2024 Consumer Debt Doesn’t Look So Well

In Equifax’s article about consumer debt, they have analyzed the most recent data on U.S. consumer debt from the Federal Reserve and have found that 2024 is off to a bad start financially. The total U.S. consumer debt was $17.39 trillion in March 2024, an increase of 2.6% from March 2023.

Mortgage debt is most of American’s largest debt, exceeding other types by a wide margin. Student loans are the next largest type of debt among, followed closely by auto loans. The debt for mortgages including home equity loans were $12.65 trillion, a 72.8% share of total debt, while non-mortgage consumer debt totaled $4.73 trillion, with 34.6% of non-mortgage consumer debt attributable to auto loans and leases and 32.0% attributable to student loans.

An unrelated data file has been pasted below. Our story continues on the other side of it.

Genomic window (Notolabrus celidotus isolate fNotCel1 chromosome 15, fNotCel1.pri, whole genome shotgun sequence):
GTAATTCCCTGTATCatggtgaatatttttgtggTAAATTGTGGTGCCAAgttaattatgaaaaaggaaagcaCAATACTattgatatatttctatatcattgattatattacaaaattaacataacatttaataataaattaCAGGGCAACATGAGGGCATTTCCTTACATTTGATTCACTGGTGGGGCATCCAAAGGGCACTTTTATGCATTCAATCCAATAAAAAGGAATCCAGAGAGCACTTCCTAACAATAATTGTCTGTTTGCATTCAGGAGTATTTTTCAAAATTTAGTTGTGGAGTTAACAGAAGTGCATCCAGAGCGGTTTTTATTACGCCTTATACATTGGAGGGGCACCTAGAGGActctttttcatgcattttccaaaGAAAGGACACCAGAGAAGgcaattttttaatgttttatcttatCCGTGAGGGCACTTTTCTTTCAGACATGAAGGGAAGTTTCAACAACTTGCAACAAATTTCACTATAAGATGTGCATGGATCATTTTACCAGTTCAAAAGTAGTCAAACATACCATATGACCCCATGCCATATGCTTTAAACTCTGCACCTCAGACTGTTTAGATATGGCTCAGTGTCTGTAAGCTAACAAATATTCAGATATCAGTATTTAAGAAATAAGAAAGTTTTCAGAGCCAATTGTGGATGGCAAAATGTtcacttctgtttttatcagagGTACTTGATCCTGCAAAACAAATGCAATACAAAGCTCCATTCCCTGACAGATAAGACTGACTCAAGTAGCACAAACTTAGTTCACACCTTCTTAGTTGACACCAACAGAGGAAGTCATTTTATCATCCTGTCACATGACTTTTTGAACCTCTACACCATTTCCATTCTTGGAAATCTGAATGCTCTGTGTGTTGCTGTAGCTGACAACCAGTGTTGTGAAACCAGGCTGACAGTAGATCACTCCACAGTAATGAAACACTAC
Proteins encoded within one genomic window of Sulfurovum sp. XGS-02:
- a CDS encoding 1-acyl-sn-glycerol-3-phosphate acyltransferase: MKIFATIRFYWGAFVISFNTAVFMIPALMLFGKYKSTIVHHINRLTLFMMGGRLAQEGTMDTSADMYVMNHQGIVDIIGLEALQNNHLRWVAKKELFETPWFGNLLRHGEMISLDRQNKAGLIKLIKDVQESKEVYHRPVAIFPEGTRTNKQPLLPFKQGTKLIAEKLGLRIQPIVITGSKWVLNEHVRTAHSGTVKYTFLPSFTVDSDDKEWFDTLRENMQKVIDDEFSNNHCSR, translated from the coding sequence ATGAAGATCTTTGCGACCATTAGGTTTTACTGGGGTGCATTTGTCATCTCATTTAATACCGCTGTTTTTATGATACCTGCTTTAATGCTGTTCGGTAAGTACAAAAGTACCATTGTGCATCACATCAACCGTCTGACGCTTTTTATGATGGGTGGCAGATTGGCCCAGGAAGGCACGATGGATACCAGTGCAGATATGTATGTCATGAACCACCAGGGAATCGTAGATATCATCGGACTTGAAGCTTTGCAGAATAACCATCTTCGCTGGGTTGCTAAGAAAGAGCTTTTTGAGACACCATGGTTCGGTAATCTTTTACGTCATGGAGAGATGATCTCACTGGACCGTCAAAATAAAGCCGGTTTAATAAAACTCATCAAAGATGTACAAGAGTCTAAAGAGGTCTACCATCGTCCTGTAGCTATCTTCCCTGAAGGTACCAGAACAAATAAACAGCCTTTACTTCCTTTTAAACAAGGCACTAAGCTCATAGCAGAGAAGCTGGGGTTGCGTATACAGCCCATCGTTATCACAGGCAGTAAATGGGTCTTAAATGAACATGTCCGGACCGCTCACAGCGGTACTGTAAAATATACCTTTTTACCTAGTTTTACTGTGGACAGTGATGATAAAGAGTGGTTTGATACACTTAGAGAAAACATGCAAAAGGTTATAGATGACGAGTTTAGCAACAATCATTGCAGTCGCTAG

Regarding auto loans and leases debt, the total balances owed were increased by 3.2% year over year to $1.64 trillion. March 2023 levels are similar to the number of outstanding accounts being 86.8 million.

Regarding credit card debt, the outstanding balances have gone up by 10.7% to reach $1.00 trillion year-over-year. The number of accounts that were still outstanding reached 548.1 million, a 3.3% increase from last year.

From all the debt analytics and research, we can surely confirm that our economy has had a major downfall from 2023 to 2024 in debt. We are now mid-year, so let’s hope for a better outcome to our financial crisis as the year comes to an end.

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